UK-EU security cooperation after Brexit Contents

6Brexit negotiations and contingency planning

The state of negotiations

131.The EU has not yet opened negotiations with the UK on future security cooperation, although the current stage of negotiations should determine the extent to which the status quo can be maintained during a transition or implementation period. Slides published by the Article 50 Taskforce of the Commission (to inform discussions about the future relationship) make no mention of any bespoke arrangements for the UK, merely outlining third country models for participation in JHA measures, and the likely impact of those models on future UK-EU cooperation.168 It may be that they are intended to act as a starting point for discussions on alternative models for the future relationship, so it would be premature to assume that they represent the negotiating position of the EU27.

132.Clearly, the UK’s future security relationship with the EU is dependent on more than the two parties’ ability to reach agreement on that subject alone. The Prime Minister and Brexit Secretary have said as recently as December that “no deal is better than a bad deal”, making it clear that they would be willing to walk away from negotiations if the terms of the future relationship were unfavourable.169 The Chancellor committed an additional £3 billion of funds in the Autumn Budget to preparations for “every possible outcome” on Brexit, and Sir Jeremy Heywood, the Cabinet Secretary and Head of the Civil Service, told the Public Administration and Constitutional Affairs Committee in January that preparations for a ‘no deal’ Brexit were being reviewed by Ministers on a weekly basis.170 The Home Secretary told us in October that it was “unthinkable that there would be no deal” on security,171 and the Policing Minister said in January that “it is always safe to agree with your boss but I do on this occasion”.172

133.We have set out in this report our assessment of the extent to which the UK’s ambitions for future security cooperation with the EU are consistent with the likely negotiating ‘red lines’ of the EU, based on the evidence received about third country cooperation on EU security. That analysis is based on the assumption—and hope—that the Brexit negotiations remain on course for a stable transition or implementation period, until December 2020 at the earliest, and that they are not derailed at any stage by insurmountable differences. It is not the purpose of this report to comment at length on the progress made to date in the Brexit negotiations more broadly. Nevertheless, we consider it relevant to this inquiry for us to consider what happens if no deal is reached with the EU, either for a transition or implementation period from 30 March 2019, or for the long-term relationship when that period comes to an end.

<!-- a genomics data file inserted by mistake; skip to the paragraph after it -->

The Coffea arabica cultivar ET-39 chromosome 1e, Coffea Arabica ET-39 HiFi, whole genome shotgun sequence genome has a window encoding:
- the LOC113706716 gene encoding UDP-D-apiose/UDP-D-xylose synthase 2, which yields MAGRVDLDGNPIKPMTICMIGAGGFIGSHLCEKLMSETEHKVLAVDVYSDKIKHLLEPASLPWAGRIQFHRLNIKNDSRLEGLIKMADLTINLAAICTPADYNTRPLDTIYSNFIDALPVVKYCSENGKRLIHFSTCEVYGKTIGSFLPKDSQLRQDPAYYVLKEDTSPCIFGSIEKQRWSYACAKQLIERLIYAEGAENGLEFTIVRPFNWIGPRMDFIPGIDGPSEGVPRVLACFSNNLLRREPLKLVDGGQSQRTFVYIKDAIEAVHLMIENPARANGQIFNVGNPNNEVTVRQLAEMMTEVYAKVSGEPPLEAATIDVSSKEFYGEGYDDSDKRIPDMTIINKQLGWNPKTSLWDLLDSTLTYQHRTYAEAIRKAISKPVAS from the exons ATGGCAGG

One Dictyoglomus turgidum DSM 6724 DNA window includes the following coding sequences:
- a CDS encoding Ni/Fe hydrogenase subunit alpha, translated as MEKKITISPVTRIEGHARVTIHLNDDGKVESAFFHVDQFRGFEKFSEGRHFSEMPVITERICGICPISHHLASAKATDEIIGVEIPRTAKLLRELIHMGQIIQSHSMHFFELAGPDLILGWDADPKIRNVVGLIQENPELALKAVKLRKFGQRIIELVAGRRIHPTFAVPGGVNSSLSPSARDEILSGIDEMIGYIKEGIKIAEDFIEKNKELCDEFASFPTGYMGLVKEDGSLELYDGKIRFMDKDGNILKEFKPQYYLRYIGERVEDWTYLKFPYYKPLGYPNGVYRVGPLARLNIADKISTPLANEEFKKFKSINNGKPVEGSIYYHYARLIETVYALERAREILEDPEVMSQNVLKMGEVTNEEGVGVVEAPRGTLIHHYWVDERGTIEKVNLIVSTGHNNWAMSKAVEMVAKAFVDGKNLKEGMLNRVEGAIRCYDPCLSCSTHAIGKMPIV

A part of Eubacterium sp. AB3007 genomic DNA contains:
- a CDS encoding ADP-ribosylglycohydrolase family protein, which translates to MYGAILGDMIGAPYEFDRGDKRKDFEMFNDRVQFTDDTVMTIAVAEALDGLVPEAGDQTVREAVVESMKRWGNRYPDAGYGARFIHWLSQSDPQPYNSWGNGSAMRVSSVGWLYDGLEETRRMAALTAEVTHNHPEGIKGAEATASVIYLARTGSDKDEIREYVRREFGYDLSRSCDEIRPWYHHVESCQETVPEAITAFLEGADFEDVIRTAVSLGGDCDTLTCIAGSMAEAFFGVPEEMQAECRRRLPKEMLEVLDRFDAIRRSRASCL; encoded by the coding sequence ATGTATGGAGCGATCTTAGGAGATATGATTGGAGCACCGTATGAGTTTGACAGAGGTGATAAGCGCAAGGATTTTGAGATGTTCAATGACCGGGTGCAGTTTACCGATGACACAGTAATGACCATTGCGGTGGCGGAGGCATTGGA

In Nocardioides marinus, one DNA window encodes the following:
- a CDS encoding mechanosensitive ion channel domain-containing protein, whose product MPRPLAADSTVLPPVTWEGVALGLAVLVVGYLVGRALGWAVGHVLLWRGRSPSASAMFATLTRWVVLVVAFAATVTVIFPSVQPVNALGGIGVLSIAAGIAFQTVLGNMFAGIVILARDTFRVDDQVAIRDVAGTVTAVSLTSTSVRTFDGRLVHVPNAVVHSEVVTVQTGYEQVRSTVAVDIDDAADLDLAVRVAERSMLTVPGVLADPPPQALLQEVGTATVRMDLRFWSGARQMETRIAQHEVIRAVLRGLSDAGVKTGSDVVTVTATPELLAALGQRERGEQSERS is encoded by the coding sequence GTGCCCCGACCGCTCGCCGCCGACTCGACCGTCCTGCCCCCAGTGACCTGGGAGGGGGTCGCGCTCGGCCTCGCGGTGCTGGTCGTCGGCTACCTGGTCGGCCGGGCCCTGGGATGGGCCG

Contingency planning for a ‘no deal’ Brexit

134.The Home Office has acknowledged that, although it does not “want or expect a no deal outcome”, a responsible Government should prepare for such a scenario. It said that “Preparation and planning is underway across the whole of Government to prepare for the outcome of negotiations”, but it gave no indication of the nature or extent of this planning in relation to security.173 We approached the NCA with a view to taking oral evidence on its role in Brexit contingency planning, but we were advised that representatives would be unable to provide such information in public. Instead, we received a private briefing on Brexit planning during a visit to the Agency in January.

135.We asked the Policing Minister when the Government would begin contingency planning for a ‘no deal’ outcome on security, and we were told that “The contingency planning is there”, but he was “reluctant to get drawn on the timing of drawing down contingency plans”, because “we are about to embark on a negotiation”.174 In October, the Home Secretary told us that the Home Office had received £50 million from the Treasury to prepare for additional Brexit costs and planning.175 We asked the Policing Minister what proportion of this budget was being spent on contingency planning for policing and security cooperation, and he responded: “I am not spending it, that I know. [ … ] I think it is mostly in the immigration area”. The Europe Director confirmed that “The money that has been set aside is predominantly for contingency planning on the immigration side”. Subsequently, the Minister told us that £60 million had now been provided by the Treasury to support the Department’s Brexit planning, but did not specify how much was being spent on policing and security cooperation, merely stating that the money has “funded an increase in staff numbers to support the policy and operational response to the decision to Exit the EU, including its implications for policing and security cooperation”.176